As if the haze hasn’t left Singapore stunned and dashing for masks, now hail descends upon the island in a freak storm on Tuesday, June 25. A City News writer shares his personal account.
The day started out bright sunny and humid, just like the past two days. I never would have expected what was to come later today: for the first time in my 30-something years of life, I witnessed a hail storm. In tropical Singapore.
It started out “innocently” at one in the afternoon with rain. That alone was surprising, considering the dry skies that had just seen extremely high levels of haze last week. The rain got progressively heavier and some large branches of trees were literally ripped off the trees; some smaller trees were even uprooted.
I was at my desk in my office when, at around 3pm, there was a sound like pebbles hitting windows, and its frequency increased progressively. Many curious colleagues and I looked out the window, and to our surprise, we saw mini “ice cubes”, cylindrical in shape and about as big as paperclip, pelting against our office window.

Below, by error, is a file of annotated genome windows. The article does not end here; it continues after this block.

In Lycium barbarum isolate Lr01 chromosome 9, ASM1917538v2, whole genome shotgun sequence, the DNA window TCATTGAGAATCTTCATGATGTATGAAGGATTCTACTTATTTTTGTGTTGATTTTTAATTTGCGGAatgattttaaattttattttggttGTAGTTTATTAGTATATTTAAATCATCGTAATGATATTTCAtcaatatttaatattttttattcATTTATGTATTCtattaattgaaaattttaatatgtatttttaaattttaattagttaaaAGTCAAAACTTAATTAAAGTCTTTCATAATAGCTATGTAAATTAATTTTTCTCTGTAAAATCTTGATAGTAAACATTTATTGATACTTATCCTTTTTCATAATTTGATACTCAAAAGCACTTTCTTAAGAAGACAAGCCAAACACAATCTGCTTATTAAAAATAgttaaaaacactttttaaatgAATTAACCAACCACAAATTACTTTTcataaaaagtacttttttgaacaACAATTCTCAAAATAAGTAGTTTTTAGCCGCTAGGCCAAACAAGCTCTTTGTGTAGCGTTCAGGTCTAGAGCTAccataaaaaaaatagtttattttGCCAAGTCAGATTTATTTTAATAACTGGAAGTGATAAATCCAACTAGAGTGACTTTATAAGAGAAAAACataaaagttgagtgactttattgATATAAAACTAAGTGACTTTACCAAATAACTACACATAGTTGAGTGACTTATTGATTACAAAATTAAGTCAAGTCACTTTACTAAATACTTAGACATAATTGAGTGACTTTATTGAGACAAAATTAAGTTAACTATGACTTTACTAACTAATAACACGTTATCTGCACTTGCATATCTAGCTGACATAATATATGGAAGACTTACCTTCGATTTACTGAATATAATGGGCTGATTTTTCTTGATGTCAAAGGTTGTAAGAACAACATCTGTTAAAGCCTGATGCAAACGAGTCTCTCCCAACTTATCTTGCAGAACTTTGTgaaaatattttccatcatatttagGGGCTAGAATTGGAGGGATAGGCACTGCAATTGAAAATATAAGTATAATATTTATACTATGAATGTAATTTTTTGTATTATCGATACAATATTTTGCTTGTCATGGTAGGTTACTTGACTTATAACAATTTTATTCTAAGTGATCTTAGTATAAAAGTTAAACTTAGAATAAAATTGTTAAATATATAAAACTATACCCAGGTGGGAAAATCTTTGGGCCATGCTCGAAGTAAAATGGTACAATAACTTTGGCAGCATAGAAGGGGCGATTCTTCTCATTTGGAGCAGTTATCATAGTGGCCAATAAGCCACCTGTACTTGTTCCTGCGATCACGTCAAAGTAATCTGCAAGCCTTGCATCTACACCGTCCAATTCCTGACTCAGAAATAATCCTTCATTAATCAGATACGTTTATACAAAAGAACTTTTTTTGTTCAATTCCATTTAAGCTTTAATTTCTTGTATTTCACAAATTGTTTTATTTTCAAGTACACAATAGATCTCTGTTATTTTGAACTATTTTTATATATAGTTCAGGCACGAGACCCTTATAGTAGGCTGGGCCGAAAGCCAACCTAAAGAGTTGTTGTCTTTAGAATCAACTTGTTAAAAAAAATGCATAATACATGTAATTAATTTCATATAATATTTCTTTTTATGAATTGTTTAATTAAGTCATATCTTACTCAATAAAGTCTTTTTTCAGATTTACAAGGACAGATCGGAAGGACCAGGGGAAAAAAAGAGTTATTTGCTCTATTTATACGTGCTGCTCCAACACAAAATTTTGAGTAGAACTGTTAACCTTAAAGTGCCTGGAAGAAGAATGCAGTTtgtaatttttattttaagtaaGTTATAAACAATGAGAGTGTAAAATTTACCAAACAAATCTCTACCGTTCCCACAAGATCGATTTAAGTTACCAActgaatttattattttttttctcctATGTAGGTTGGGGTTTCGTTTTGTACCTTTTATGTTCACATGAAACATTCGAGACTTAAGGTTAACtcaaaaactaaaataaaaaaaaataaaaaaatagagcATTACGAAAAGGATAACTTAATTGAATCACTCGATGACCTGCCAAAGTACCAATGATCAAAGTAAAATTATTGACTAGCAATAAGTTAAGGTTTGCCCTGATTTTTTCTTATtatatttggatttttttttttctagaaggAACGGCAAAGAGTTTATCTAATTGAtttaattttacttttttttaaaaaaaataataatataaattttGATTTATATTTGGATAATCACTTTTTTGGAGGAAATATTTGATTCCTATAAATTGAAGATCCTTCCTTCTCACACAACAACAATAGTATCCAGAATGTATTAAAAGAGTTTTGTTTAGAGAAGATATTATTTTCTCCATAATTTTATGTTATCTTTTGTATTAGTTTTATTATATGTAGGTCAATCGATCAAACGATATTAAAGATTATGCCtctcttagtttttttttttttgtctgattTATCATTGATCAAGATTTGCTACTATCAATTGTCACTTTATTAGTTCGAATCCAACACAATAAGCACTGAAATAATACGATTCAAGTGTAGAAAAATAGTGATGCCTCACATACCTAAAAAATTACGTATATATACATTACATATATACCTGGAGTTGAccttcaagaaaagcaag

Being Singaporeans, many of us took out their cellphones to record the hailstorm. It was indeed an eye opener for many—it was likely their first time witnessing a hailstorm too. Personally I was anxious for it to be over (and I’m sure some other drivers would be too) as there was a chance my car would be damaged by the hailstorm, especially if the hailstones got bigger. I’m sure many like me also wondered if their motor insurance covered such damage!
The hailstorm lasted for about 15 minutes. Then it was just rain again—the sort of delicious showers we had wished for last week when the PSI level hit 401 in Singapore.
Strange but true: this wasn’t the first time Singapore recorded a hailstorm. The National Environment Agency revealed that the last hailstorm reported was over central Singapore in March 2008.
Hail is a form of rain and can measure up to 50 mm in diameter. They usually melt before they hit the ground.
Despite rumours that the hail was the result of cloud-seeding efforts by Indonesia, NEA says this is not so.
It’s a rare occurrence, hail. But just in case, I am parking my car under shelter tomorrow.